The Maroon-fronted Parrot (Rhynchopsitta terrisi) is endemic to northern Mexico; specifically they can be found in the Sierra Madre Oriental in Nuevo León, Coahuila and Tamaulipas.
Maroon-fronted Parrots live in mature pine, mixed conifer as well as pine-oak forests - from 2000 to 3500 meters.
This bird is considered vulnerable due to overgrazing and habitat destruction.
It is estimated that only 2500-3000 birds remain, while 95 to 110 young are produced in a year.
This large, macaw-like parrot averages 38 cm or 15.2 inches in length (including tail).
The plumage is mostly dark green except of a dark red shoulder and a maroon forehead an eye-stripe.
It wings and tail appear to be black when it is in flight.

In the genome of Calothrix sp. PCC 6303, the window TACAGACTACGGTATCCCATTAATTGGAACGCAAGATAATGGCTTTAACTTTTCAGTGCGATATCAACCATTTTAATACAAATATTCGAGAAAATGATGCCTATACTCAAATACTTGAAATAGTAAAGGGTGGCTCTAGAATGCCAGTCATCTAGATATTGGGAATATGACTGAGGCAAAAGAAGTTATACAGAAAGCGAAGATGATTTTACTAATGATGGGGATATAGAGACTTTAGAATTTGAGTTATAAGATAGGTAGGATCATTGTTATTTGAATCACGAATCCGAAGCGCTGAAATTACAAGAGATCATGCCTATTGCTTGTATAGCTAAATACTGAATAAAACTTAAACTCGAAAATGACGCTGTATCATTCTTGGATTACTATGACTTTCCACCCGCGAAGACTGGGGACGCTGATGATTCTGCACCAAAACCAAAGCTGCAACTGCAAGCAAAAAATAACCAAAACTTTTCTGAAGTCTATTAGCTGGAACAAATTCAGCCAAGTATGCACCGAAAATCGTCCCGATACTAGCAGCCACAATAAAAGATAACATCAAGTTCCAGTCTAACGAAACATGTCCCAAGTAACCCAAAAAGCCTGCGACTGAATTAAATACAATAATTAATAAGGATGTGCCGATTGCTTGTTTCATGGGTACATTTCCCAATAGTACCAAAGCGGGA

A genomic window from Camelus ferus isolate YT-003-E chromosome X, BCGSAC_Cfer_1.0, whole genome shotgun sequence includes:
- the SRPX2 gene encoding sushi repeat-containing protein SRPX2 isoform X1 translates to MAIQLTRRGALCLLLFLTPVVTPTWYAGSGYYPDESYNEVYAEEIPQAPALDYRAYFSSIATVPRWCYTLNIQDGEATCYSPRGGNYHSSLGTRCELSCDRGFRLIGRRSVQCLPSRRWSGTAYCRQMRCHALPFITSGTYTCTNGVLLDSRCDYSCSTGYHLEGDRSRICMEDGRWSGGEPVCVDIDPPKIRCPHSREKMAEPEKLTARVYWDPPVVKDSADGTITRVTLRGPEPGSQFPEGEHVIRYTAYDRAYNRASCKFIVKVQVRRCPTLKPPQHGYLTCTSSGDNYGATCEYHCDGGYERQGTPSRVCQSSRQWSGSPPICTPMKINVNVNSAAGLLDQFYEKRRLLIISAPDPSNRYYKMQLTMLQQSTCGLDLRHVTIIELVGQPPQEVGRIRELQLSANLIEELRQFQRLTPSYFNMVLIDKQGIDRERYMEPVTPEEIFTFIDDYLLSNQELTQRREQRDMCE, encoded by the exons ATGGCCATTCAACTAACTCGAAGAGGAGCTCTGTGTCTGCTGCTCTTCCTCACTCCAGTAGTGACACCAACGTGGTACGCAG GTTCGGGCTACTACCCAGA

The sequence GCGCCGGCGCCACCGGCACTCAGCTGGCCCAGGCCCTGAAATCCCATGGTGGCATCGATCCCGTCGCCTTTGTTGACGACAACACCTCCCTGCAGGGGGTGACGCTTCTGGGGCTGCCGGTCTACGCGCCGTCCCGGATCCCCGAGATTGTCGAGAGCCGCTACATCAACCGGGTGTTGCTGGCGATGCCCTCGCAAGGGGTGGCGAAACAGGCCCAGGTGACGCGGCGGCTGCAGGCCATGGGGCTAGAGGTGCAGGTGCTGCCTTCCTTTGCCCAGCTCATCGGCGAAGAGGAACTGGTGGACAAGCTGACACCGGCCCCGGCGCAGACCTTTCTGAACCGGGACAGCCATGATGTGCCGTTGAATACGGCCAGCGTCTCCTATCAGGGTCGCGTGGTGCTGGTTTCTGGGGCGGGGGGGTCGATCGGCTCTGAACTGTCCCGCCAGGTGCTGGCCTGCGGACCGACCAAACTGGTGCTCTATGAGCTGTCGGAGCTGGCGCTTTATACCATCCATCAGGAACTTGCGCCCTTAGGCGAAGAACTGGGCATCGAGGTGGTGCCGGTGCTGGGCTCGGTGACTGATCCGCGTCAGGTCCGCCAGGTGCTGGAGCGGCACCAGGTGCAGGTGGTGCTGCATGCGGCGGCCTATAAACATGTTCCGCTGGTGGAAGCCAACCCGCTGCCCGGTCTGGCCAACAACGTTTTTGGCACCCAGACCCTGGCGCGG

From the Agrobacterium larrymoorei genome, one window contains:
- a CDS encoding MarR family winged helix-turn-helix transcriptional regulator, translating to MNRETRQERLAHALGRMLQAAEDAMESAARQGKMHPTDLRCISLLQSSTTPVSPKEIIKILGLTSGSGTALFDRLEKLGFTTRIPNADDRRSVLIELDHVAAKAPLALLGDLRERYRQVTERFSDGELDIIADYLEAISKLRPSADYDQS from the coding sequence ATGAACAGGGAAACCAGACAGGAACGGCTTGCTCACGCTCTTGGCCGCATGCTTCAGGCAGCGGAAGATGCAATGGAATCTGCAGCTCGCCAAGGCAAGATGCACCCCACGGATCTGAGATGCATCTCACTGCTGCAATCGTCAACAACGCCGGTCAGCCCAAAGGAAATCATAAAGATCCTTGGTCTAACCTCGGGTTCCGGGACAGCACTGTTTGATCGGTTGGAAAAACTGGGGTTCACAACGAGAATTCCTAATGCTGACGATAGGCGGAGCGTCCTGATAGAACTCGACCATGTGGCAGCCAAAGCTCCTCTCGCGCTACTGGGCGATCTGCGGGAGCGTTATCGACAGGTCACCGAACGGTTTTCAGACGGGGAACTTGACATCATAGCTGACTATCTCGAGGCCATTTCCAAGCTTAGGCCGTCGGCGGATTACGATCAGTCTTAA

Calls / Vocalization:
It makes a high, rolling cr-a ak sound. Flocks of them sound similar to the Acorn Woodpecker heard from a distance.
Nesting / Breeding:
They nest in limestone cliffs near moving water in large colonies.
Breeding coincides with the fruition of pines, which is its main food source, and they lay one to three eggs in July. The incubation period is 24 to 26 days
These juveniles fledge around November. They migrate over short distances seasonally.
Species: Scientific: Rhynchopsitta terrisi aka Rhynchopsitta pachyrhyncha terrisi ... English: Maroon-fronted Parrot ... Dutch: Grote Dikbekpapegaai ... German: Maronenstirnsittich ... French: Perroquet à front marron
CITES I: Protected
Species Research by Sibylle Johnson
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